Editor’s Note: The following was provided by our friends at DMOS, an acronym that stands for “Do My Own Sh*t.”
What’s the easiest way to rescue your vehicle? Don’t get it stuck in the first place. But the fact of the matter is that if you go trail riding often enough, you will inevitably find yourself stuck. It’s all part of the adventure. But as long as you stay calm and come prepared, it won’t be a problem.
1. Assess The Situation
The first step you should take in rescuing your jeep should be to assess why and how you got yourself stuck. This one may seem intuitive, but you should always get out and assess the situation. By far, the two most common ways jeeps get stuck offroad are by getting stuck on top of something tall, or by losing traction and spinning their wheels.
2. High Centered
If you have found your Jeep resting on top of an obstacle, otherwise known as high centered, you have a couple of options for getting yourself unstuck. First, you may want to try backing out slowly until you are far enough away from the obstacle so that you can now see the trail and plan a different path.
But if you hit reverse and find that your Jeep isn’t going anywhere, there are plenty of other strategies you can try. Stack some flat rocks or sticks under your elevated tires, and then try to back out once you have grip. In this situation, you can even try using your jack to raise the floor of your Jeep before repeating the process of stacking rocks or branches under your tires.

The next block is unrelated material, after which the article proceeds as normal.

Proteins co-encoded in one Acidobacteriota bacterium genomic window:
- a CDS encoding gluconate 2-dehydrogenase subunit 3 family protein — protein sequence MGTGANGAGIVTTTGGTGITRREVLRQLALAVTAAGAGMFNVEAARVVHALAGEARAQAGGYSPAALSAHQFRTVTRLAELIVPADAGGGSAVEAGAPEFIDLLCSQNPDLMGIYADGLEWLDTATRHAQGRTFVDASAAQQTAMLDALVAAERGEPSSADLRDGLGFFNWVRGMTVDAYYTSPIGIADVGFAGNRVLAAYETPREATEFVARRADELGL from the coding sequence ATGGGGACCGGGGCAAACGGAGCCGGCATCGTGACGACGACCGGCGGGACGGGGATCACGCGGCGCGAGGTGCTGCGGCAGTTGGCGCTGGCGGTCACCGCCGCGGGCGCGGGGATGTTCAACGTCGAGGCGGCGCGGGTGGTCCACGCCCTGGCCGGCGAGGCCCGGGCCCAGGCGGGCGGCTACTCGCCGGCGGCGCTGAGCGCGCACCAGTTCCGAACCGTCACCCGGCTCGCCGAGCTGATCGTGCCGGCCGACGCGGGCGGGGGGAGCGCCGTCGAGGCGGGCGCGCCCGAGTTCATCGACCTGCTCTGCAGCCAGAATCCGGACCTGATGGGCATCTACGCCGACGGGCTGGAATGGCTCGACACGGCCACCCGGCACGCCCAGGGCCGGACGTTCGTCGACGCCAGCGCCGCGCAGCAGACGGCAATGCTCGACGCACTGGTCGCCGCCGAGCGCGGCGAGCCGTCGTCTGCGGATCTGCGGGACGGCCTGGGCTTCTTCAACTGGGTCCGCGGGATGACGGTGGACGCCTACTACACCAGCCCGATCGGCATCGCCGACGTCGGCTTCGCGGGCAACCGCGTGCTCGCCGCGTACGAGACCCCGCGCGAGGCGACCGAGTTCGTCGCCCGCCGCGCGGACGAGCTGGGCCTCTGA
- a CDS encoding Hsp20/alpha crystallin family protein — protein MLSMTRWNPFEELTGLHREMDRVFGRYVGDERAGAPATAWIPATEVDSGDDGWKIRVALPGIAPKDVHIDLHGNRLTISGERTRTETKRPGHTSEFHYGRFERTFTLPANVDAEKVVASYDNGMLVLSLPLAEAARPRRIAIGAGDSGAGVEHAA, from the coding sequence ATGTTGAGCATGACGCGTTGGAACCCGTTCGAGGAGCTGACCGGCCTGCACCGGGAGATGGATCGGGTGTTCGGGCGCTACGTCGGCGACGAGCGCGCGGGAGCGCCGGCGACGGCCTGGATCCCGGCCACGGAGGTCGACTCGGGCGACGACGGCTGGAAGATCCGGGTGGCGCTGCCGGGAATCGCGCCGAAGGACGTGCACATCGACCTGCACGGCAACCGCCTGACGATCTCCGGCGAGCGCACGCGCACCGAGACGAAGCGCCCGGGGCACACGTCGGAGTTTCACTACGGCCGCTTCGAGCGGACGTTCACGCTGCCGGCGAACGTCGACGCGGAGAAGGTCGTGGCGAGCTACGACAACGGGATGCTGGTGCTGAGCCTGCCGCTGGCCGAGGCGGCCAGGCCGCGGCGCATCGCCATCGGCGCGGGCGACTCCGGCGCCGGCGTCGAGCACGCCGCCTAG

3. Spinning Wheels
If your wheels are stuck, the first thing you should do is stop spinning your tires because that will just dig you in deeper and make it even harder to recover your Jeep. Again, try backing out over your original tire tracks. This will work a lot of the time because the mud and sand you will be driving on will already be compressed. Another technique you can try here is taking some air out of your tires. This will widen the tread and increase the tire’s footprint.
4. Dig Yourself Out
Sometimes, if your Jeep won’t budge you have to dig yourself out. Here is where a shovel and maybe even some MaxTrax will help you out. It is important to dig trenches in the direction that you’ll be trying to get out, for each wheel to follow the other and to not have to just climb vertically out of a hole. Once the trenches you’ve dug are good enough, fill them with MaxTrax. This process may take a couple of tries.
5. Have a Friend Pull You Out
If none of these options are working, sometimes what you need is a friend to help pull you out with a recovery strap. Don’t use too much torque, a gentle steady pull will be enough almost every time. Be sure to use a recovery strap, NOT a tow strap. A recovery strap is elastic and has a bungee effect, while a tow strap doesn’t stretch which can cause damage to your vehicle if you pull too hard. Also, do not use metal hooks because if a strap breaks, these will become a metal projectile flying straight at your windshield.
And ALWAYS carry the right recovery gear! You can find what you need at https://dmoscollective.com.